Beginning with passengers, change fees should be capped at $50 and baggage fees tied to some ratio of costs. The change fees don’t just irritate; they are also a drag on the broader economy, making the transport system less flexible and discouraging what would otherwise be efficient changes to travel plans. We should also put an end to the airlines’ pursuit of smaller and smaller seats, which are not only uncomfortable and even physically harmful, but also foster in-flight rage and make the job of flight attendants nigh unbearable. Finally, we have allowed too much common ownership, permitting large shareholders to take a stake in each of the major airlines, creating incentives to collude instead of compete.
The airlines will argue that their ownership structure, cramped seats, high fees and other forms of customer suffering are necessary to keep prices lower. But after the last decade’s mergers, no one should take that argument seriously. As any economist will tell you, in a market with reduced competition, and common ownership, there is limited pressure to reduce prices. Instead, as we’ve seen, the major airlines charge what they can get away with and spend the profit on stock buybacks and other self-serving enterprises.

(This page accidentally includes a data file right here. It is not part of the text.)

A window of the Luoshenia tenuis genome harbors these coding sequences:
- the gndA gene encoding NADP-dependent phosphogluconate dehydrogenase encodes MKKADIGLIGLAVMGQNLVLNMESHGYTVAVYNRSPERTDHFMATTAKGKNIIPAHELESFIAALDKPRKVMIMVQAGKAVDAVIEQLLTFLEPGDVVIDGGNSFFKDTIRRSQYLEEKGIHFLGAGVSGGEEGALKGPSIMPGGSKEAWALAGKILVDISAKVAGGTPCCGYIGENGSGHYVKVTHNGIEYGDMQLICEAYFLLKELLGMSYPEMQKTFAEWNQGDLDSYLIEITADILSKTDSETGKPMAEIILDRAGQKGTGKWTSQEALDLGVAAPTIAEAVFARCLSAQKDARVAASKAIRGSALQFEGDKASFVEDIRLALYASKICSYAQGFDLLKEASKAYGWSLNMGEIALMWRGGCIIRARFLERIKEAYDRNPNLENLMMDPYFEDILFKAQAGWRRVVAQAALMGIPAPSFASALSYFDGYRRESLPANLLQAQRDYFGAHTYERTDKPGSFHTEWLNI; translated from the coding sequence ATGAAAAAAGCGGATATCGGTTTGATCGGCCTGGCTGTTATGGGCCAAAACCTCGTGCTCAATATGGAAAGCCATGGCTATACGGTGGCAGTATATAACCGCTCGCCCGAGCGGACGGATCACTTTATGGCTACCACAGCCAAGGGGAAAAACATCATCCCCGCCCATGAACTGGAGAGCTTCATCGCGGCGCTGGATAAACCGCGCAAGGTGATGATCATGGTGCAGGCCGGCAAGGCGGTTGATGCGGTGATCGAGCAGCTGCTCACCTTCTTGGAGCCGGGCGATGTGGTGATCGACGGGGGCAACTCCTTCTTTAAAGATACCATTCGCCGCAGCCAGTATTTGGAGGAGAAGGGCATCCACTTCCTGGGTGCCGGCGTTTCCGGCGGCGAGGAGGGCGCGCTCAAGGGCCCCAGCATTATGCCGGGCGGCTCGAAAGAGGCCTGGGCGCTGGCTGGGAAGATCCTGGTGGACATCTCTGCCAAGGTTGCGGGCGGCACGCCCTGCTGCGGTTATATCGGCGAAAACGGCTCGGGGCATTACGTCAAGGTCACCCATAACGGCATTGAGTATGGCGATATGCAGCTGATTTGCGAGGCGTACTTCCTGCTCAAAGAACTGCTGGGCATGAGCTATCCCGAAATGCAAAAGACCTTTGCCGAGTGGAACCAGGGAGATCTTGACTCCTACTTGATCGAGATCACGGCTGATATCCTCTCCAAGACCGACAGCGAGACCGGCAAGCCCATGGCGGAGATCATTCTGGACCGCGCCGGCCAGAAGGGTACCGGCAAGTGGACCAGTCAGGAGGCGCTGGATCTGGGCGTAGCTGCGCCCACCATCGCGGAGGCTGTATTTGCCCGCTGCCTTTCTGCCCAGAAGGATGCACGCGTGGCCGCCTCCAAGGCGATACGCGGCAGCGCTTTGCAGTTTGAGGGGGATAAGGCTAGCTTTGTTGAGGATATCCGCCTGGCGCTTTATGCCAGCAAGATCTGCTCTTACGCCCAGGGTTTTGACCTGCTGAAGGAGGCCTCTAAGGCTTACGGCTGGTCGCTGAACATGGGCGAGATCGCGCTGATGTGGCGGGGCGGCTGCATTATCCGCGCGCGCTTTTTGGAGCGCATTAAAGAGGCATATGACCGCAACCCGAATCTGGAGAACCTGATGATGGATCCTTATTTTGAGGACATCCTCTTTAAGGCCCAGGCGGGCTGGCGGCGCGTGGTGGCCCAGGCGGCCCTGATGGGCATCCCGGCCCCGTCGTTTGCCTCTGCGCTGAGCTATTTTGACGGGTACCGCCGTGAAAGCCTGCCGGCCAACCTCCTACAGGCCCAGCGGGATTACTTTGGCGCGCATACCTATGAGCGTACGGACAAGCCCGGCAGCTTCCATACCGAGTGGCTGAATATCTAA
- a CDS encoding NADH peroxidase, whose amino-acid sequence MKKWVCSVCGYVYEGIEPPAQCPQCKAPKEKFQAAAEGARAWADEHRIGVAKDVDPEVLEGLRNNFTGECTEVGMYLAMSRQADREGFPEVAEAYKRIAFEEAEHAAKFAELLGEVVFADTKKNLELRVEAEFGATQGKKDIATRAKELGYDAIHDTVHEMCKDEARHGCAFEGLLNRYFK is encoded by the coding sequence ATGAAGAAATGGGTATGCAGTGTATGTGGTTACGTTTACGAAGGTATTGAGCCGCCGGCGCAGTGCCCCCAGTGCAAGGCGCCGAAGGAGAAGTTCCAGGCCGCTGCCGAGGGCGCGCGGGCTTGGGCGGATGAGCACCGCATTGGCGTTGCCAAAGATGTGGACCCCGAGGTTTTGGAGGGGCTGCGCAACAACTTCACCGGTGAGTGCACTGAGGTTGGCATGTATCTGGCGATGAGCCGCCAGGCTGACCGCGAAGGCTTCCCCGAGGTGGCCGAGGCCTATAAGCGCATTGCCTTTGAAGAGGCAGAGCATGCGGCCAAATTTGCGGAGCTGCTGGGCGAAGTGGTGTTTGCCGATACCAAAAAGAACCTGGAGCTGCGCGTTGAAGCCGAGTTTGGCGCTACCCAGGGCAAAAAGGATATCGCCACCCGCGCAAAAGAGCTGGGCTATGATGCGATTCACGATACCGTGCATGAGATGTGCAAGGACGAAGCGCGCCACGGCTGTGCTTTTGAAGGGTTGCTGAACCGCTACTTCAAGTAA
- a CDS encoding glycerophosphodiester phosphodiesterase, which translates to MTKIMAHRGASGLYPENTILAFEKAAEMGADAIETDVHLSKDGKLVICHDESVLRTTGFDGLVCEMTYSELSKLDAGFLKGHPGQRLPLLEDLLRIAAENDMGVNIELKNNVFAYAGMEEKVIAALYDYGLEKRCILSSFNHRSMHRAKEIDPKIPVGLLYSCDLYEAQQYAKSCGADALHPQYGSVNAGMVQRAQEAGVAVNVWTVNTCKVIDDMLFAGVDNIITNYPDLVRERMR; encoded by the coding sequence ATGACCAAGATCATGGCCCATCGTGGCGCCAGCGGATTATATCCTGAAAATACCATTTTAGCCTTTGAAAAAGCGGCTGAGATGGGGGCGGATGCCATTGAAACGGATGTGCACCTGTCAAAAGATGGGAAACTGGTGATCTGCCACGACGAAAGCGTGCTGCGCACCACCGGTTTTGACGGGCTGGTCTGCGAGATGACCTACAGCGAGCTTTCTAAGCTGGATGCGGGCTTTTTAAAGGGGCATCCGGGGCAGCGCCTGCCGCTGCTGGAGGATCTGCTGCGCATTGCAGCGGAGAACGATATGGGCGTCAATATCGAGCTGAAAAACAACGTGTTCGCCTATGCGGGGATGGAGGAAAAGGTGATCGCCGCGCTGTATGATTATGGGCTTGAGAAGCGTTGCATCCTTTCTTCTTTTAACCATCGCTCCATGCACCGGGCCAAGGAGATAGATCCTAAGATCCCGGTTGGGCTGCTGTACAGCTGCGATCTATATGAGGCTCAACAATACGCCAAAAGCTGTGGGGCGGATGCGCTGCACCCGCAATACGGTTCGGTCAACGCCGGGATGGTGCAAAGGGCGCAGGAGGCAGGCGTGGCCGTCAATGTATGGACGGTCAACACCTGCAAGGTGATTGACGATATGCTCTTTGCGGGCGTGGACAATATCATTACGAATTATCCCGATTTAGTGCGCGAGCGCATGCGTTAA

The question of what the public should demand from an airline bailout raises questions that transcend the business of flying. The next several weeks will leave behind many economic victims, including nearly every provider of in-person services. Many small retailers, restaurants and other businesses, like caterers or fitness instructors, face grim prospects. Yet it is the economy’s big players, like banks and airlines, that are the best at asking for (and getting) government assistance.
During the last economic crisis, we largely let individuals suffer while helping out the big guys, leaving behind deep resentments that still fester. This time around we should start from the bottom instead of the top.
Tim Wu (@superwuster) is a law professor at Columbia, a contributing opinion writer and the author, most recently, of “The Curse of Bigness: Antitrust in the New Gilded Age.”
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